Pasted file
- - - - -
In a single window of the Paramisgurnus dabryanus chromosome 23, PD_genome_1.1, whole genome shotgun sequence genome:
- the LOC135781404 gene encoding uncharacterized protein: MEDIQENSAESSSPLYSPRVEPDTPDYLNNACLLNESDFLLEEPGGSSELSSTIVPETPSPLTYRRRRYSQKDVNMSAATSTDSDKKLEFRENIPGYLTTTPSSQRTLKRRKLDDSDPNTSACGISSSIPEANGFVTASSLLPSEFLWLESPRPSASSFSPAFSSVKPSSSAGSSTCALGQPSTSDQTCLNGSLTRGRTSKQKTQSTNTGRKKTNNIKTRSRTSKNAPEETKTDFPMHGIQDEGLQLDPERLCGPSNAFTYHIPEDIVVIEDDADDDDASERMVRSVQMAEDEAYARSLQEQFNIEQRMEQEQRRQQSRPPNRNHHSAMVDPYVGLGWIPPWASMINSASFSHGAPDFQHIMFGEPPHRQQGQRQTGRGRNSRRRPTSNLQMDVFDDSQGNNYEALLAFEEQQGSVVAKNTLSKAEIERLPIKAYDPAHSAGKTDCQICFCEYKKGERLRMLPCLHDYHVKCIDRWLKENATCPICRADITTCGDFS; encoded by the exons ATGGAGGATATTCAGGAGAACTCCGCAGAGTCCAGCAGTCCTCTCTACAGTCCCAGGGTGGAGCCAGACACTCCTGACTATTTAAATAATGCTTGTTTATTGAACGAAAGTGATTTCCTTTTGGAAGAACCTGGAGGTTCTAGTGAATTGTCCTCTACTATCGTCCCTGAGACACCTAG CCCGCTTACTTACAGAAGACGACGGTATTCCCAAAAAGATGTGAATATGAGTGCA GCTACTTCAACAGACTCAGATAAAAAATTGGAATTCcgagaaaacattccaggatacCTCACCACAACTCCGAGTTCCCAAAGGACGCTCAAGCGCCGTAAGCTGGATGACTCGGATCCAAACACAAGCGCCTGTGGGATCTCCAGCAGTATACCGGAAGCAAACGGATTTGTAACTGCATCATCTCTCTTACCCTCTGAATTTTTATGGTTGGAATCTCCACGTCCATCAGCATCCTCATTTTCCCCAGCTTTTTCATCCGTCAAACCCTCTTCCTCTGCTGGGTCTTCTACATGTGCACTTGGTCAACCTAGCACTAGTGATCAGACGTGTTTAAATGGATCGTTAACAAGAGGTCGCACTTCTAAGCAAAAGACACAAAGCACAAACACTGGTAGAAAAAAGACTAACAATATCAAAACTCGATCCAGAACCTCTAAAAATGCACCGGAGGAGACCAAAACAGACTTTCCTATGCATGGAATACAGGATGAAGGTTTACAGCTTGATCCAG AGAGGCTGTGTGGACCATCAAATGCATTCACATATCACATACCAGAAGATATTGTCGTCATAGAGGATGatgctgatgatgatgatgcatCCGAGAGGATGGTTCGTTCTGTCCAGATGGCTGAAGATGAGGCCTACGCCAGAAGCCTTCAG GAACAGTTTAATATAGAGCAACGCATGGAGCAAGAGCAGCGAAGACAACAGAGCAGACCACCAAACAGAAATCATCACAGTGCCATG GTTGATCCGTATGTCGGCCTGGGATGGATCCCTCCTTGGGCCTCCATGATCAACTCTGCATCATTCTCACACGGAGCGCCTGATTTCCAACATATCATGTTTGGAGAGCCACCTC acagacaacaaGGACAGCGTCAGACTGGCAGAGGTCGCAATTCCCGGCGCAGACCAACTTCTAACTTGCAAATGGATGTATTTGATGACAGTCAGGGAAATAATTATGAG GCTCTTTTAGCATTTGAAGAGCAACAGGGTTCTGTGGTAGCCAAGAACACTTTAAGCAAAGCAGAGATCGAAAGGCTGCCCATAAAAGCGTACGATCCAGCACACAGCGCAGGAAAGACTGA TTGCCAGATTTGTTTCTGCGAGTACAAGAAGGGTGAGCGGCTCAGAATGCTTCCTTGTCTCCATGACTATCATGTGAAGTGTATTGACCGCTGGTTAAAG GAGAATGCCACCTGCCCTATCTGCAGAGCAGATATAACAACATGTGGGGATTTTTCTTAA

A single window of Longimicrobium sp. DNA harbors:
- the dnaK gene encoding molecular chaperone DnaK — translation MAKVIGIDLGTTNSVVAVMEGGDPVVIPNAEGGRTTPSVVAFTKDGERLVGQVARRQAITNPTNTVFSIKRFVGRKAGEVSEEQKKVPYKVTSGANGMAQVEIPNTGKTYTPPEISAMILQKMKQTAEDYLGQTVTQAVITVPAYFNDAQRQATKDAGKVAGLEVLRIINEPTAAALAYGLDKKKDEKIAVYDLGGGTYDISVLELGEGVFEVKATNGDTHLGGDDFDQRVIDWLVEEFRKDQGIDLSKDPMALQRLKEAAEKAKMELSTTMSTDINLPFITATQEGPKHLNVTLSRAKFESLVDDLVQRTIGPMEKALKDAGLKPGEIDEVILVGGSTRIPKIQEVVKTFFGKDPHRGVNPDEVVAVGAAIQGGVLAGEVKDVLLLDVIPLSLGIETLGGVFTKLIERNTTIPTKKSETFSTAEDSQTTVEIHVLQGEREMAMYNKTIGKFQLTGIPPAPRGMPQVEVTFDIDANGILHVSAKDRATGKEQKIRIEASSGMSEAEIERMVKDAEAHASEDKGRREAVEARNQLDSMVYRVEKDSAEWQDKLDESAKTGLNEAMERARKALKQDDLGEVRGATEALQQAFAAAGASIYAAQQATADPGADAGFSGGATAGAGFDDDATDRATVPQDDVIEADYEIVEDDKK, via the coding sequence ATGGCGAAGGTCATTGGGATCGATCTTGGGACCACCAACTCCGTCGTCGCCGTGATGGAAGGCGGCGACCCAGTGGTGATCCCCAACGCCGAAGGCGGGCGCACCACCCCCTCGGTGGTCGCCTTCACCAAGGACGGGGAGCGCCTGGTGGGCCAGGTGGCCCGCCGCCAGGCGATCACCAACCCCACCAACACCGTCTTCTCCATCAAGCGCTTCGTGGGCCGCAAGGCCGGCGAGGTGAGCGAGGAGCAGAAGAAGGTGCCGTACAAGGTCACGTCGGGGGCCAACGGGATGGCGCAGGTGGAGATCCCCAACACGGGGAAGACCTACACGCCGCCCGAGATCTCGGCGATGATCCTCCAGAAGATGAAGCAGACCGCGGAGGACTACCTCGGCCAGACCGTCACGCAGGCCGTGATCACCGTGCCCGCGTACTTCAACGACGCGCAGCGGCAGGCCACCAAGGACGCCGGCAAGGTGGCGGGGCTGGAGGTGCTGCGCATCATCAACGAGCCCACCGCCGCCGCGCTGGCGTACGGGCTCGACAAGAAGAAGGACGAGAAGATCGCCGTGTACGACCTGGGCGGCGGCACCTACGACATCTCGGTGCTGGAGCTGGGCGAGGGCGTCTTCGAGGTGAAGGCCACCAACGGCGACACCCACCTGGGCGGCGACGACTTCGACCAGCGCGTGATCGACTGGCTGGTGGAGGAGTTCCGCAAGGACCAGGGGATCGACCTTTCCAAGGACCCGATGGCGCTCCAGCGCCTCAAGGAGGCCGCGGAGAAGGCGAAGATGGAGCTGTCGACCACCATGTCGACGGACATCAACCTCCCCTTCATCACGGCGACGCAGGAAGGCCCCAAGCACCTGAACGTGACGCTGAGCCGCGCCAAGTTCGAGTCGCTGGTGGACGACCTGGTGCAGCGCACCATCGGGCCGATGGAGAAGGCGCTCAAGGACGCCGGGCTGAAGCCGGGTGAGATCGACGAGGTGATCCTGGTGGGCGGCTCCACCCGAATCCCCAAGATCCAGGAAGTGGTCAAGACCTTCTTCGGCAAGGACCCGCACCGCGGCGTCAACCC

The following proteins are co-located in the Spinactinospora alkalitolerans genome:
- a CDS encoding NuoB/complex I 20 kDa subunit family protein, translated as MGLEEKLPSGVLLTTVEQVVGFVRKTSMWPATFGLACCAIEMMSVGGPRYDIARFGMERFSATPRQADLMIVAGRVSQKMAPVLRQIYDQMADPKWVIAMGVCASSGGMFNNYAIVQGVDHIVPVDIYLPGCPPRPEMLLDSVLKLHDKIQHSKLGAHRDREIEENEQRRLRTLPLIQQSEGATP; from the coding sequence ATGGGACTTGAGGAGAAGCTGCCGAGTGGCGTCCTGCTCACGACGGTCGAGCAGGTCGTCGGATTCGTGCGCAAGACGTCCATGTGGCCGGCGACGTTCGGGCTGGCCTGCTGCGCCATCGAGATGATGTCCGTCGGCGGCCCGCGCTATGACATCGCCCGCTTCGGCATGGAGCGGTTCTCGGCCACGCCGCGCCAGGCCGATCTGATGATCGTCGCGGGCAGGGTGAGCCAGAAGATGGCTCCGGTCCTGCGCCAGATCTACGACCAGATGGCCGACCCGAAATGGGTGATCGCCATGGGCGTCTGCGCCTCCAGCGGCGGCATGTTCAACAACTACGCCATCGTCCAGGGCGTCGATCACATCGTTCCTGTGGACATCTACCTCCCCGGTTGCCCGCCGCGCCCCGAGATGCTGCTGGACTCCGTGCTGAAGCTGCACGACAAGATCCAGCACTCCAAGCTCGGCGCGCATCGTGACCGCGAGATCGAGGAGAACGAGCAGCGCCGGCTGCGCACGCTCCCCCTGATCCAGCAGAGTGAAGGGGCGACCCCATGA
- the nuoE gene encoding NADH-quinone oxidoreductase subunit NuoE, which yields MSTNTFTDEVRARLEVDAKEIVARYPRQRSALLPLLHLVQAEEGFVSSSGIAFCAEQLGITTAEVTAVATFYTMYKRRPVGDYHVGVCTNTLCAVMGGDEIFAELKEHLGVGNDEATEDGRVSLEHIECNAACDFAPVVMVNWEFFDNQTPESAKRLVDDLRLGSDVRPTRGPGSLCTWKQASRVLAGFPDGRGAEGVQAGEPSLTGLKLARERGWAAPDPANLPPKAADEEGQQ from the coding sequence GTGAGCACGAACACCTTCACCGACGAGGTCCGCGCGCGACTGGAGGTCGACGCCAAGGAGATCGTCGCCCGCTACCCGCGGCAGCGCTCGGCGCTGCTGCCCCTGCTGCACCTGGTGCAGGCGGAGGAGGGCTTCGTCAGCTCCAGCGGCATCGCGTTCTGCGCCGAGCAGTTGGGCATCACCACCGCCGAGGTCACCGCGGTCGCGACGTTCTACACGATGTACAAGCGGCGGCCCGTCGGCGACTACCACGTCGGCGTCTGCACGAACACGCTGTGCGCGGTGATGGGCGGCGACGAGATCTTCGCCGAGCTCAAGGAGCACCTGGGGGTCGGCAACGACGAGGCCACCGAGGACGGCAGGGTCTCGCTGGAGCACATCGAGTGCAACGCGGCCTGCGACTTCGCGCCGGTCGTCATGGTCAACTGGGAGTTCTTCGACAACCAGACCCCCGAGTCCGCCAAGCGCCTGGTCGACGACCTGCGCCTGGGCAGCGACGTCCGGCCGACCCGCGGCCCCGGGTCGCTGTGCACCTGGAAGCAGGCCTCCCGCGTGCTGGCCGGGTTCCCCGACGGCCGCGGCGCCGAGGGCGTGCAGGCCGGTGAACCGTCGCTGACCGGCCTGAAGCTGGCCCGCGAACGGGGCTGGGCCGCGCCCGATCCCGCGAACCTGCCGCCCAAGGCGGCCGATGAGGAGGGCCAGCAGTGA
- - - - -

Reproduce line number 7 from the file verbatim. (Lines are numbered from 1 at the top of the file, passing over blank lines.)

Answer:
- the nuoE gene encoding NADH-quinone oxidoreductase subunit NuoE, which yields MSTNTFTDEVRARLEVDAKEIVARYPRQRSALLPLLHLVQAEEGFVSSSGIAFCAEQLGITTAEVTAVATFYTMYKRRPVGDYHVGVCTNTLCAVMGGDEIFAELKEHLGVGNDEATEDGRVSLEHIECNAACDFAPVVMVNWEFFDNQTPESAKRLVDDLRLGSDVRPTRGPGSLCTWKQASRVLAGFPDGRGAEGVQAGEPSLTGLKLARERGWAAPDPANLPPKAADEEGQQ from the coding sequence GTGAGCACGAACACCTTCACCGACGAGGTCCGCGCGCGACTGGAGGTCGACGCCAAGGAGATCGTCGCCCGCTACCCGCGGCAGCGCTCGGCGCTGCTGCCCCTGCTGCACCTGGTGCAGGCGGAGGAGGGCTTCGTCAGCTCCAGCGGCATCGCGTTCTGCGCCGAGCAGTTGGGCATCACCACCGCCGAGGTCACCGCGGTCGCGACGTTCTACACGATGTACAAGCGGCGGCCCGTCGGCGACTACCACGTCGGCGTCTGCACGAACACGCTGTGCGCGGTGATGGGCGGCGACGAGATCTTCGCCGAGCTCAAGGAGCACCTGGGGGTCGGCAACGACGAGGCCACCGAGGACGGCAGGGTCTCGCTGGAGCACATCGAGTGCAACGCGGCCTGCGACTTCGCGCCGGTCGTCATGGTCAACTGGGAGTTCTTCGACAACCAGACCCCCGAGTCCGCCAAGCGCCTGGTCGACGACCTGCGCCTGGGCAGCGACGTCCGGCCGACCCGCGGCCCCGGGTCGCTGTGCACCTGGAAGCAGGCCTCCCGCGTGCTGGCCGGGTTCCCCGACGGCCGCGGCGCCGAGGGCGTGCAGGCCGGTGAACCGTCGCTGACCGGCCTGAAGCTGGCCCGCGAACGGGGCTGGGCCGCGCCCGATCCCGCGAACCTGCCGCCCAAGGCGGCCGATGAGGAGGGCCAGCAGTGA